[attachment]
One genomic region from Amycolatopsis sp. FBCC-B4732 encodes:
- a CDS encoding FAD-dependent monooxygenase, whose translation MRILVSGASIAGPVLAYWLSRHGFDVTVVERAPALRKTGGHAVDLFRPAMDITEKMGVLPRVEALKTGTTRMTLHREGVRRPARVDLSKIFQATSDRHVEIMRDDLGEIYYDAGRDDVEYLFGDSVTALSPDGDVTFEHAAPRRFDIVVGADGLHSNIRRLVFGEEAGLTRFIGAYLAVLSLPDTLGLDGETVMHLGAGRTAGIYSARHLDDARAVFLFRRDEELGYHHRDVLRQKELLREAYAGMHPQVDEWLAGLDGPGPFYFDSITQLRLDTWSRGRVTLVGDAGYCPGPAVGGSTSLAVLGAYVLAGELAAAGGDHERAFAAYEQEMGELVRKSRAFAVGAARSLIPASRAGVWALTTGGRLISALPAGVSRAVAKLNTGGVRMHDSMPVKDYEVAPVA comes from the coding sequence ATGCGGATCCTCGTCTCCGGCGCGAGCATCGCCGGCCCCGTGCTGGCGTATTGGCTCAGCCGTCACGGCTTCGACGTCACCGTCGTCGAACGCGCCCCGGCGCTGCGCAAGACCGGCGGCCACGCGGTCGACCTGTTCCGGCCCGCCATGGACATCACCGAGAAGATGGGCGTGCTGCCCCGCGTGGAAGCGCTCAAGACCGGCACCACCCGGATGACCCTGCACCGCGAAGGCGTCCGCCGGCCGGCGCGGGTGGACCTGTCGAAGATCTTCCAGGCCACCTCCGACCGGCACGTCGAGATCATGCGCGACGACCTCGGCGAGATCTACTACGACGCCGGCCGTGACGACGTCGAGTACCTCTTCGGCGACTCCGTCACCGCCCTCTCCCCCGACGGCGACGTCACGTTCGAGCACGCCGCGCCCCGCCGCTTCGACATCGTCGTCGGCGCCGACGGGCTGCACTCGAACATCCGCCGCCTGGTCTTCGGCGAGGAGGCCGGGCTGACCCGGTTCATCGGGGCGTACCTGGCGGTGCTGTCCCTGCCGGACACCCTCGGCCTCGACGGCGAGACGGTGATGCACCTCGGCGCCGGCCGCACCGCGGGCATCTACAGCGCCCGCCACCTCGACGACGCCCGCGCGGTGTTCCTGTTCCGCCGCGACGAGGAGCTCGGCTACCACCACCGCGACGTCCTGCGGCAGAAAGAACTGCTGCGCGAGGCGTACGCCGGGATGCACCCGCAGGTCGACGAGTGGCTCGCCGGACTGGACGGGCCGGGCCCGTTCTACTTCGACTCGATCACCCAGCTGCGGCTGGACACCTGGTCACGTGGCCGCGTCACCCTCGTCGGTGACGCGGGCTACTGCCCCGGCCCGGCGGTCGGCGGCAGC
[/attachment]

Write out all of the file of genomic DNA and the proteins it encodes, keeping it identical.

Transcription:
One genomic region from Amycolatopsis sp. FBCC-B4732 encodes:
- a CDS encoding FAD-dependent monooxygenase, whose translation MRILVSGASIAGPVLAYWLSRHGFDVTVVERAPALRKTGGHAVDLFRPAMDITEKMGVLPRVEALKTGTTRMTLHREGVRRPARVDLSKIFQATSDRHVEIMRDDLGEIYYDAGRDDVEYLFGDSVTALSPDGDVTFEHAAPRRFDIVVGADGLHSNIRRLVFGEEAGLTRFIGAYLAVLSLPDTLGLDGETVMHLGAGRTAGIYSARHLDDARAVFLFRRDEELGYHHRDVLRQKELLREAYAGMHPQVDEWLAGLDGPGPFYFDSITQLRLDTWSRGRVTLVGDAGYCPGPAVGGSTSLAVLGAYVLAGELAAAGGDHERAFAAYEQEMGELVRKSRAFAVGAARSLIPASRAGVWALTTGGRLISALPAGVSRAVAKLNTGGVRMHDSMPVKDYEVAPVA comes from the coding sequence ATGCGGATCCTCGTCTCCGGCGCGAGCATCGCCGGCCCCGTGCTGGCGTATTGGCTCAGCCGTCACGGCTTCGACGTCACCGTCGTCGAACGCGCCCCGGCGCTGCGCAAGACCGGCGGCCACGCGGTCGACCTGTTCCGGCCCGCCATGGACATCACCGAGAAGATGGGCGTGCTGCCCCGCGTGGAAGCGCTCAAGACCGGCACCACCCGGATGACCCTGCACCGCGAAGGCGTCCGCCGGCCGGCGCGGGTGGACCTGTCGAAGATCTTCCAGGCCACCTCCGACCGGCACGTCGAGATCATGCGCGACGACCTCGGCGAGATCTACTACGACGCCGGCCGTGACGACGTCGAGTACCTCTTCGGCGACTCCGTCACCGCCCTCTCCCCCGACGGCGACGTCACGTTCGAGCACGCCGCGCCCCGCCGCTTCGACATCGTCGTCGGCGCCGACGGGCTGCACTCGAACATCCGCCGCCTGGTCTTCGGCGAGGAGGCCGGGCTGACCCGGTTCATCGGGGCGTACCTGGCGGTGCTGTCCCTGCCGGACACCCTCGGCCTCGACGGCGAGACGGTGATGCACCTCGGCGCCGGCCGCACCGCGGGCATCTACAGCGCCCGCCACCTCGACGACGCCCGCGCGGTGTTCCTGTTCCGCCGCGACGAGGAGCTCGGCTACCACCACCGCGACGTCCTGCGGCAGAAAGAACTGCTGCGCGAGGCGTACGCCGGGATGCACCCGCAGGTCGACGAGTGGCTCGCCGGACTGGACGGGCCGGGCCCGTTCTACTTCGACTCGATCACCCAGCTGCGGCTGGACACCTGGTCACGTGGCCGCGTCACCCTCGTCGGTGACGCGGGCTACTGCCCCGGCCCGGCGGTCGGCGGCAGC